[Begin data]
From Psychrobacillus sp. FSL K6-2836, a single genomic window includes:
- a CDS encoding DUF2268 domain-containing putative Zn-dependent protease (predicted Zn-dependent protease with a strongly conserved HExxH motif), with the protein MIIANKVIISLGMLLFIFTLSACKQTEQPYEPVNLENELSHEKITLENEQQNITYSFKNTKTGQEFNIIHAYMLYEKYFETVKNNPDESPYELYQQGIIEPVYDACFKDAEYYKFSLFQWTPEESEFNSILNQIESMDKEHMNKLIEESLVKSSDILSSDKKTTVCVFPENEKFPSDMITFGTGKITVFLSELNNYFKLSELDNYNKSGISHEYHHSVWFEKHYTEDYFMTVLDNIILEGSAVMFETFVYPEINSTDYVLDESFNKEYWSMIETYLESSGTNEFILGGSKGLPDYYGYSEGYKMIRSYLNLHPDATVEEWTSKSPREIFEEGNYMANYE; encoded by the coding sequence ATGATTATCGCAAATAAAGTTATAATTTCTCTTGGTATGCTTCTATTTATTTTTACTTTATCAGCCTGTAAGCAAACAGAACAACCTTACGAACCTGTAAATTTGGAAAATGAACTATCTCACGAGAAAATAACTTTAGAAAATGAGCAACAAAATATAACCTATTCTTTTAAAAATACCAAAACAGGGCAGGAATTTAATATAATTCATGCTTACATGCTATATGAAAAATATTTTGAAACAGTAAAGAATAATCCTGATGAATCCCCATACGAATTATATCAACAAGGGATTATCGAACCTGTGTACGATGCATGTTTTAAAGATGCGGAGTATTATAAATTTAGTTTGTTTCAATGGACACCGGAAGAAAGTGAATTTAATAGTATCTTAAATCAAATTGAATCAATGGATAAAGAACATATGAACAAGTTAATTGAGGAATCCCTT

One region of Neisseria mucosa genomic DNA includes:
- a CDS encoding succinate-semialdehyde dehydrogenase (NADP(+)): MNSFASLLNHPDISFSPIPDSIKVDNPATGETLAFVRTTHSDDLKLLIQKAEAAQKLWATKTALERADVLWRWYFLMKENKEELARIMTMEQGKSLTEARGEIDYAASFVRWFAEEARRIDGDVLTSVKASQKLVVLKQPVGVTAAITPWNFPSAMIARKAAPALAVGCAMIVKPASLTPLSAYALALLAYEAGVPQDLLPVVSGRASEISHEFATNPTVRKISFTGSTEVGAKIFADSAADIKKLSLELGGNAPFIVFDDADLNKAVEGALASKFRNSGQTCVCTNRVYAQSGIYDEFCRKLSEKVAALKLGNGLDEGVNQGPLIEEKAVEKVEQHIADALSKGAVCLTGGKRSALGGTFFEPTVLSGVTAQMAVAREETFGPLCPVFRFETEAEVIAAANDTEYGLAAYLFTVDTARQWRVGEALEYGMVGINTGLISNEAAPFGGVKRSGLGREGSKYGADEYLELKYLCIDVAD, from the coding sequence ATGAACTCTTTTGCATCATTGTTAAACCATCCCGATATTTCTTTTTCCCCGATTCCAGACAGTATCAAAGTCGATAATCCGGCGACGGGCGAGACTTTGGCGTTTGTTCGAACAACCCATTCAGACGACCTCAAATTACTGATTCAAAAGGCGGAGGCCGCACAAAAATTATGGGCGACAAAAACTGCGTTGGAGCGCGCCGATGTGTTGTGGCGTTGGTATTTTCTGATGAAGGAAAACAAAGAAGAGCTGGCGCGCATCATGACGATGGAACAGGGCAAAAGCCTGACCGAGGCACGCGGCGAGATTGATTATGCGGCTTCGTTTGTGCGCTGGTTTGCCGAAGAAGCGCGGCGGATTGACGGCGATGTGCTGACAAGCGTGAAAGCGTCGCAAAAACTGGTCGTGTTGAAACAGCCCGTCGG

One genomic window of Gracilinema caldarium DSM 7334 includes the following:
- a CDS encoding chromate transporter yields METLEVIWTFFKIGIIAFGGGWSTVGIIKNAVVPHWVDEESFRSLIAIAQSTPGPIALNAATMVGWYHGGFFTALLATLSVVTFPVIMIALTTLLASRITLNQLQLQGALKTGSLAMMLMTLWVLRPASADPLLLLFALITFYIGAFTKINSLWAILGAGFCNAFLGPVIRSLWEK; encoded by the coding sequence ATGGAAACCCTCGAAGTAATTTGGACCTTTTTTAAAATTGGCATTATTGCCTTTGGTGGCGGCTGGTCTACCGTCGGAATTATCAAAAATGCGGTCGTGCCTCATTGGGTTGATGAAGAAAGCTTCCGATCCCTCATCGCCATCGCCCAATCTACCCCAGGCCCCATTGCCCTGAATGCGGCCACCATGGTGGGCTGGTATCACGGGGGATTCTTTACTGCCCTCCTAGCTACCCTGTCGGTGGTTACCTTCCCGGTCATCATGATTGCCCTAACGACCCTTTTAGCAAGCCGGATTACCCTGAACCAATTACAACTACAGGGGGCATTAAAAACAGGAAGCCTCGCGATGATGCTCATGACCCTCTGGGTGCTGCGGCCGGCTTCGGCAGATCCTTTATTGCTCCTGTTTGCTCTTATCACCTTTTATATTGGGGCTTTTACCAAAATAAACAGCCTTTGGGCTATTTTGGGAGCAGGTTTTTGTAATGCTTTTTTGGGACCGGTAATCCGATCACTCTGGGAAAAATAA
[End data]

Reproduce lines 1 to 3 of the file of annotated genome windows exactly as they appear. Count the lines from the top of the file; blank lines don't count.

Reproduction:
From Psychrobacillus sp. FSL K6-2836, a single genomic window includes:
- a CDS encoding DUF2268 domain-containing putative Zn-dependent protease (predicted Zn-dependent protease with a strongly conserved HExxH motif), with the protein MIIANKVIISLGMLLFIFTLSACKQTEQPYEPVNLENELSHEKITLENEQQNITYSFKNTKTGQEFNIIHAYMLYEKYFETVKNNPDESPYELYQQGIIEPVYDACFKDAEYYKFSLFQWTPEESEFNSILNQIESMDKEHMNKLIEESLVKSSDILSSDKKTTVCVFPENEKFPSDMITFGTGKITVFLSELNNYFKLSELDNYNKSGISHEYHHSVWFEKHYTEDYFMTVLDNIILEGSAVMFETFVYPEINSTDYVLDESFNKEYWSMIETYLESSGTNEFILGGSKGLPDYYGYSEGYKMIRSYLNLHPDATVEEWTSKSPREIFEEGNYMANYE; encoded by the coding sequence ATGATTATCGCAAATAAAGTTATAATTTCTCTTGGTATGCTTCTATTTATTTTTACTTTATCAGCCTGTAAGCAAACAGAACAACCTTACGAACCTGTAAATTTGGAAAATGAACTATCTCACGAGAAAATAACTTTAGAAAATGAGCAACAAAATATAACCTATTCTTTTAAAAATACCAAAACAGGGCAGGAATTTAATATAATTCATGCTTACATGCTATATGAAAAATATTTTGAAACAGTAAAGAATAATCCTGATGAATCCCCATACGAATTATATCAACAAGGGATTATCGAACCTGTGTACGATGCATGTTTTAAAGATGCGGAGTATTATAAATTTAGTTTGTTTCAATGGACACCGGAAGAAAGTGAATTTAATAGTATCTTAAATCAAATTGAATCAATGGATAAAGAACATATGAACAAGTTAATTGAGGAATCCCTT

One region of Neisseria mucosa genomic DNA includes: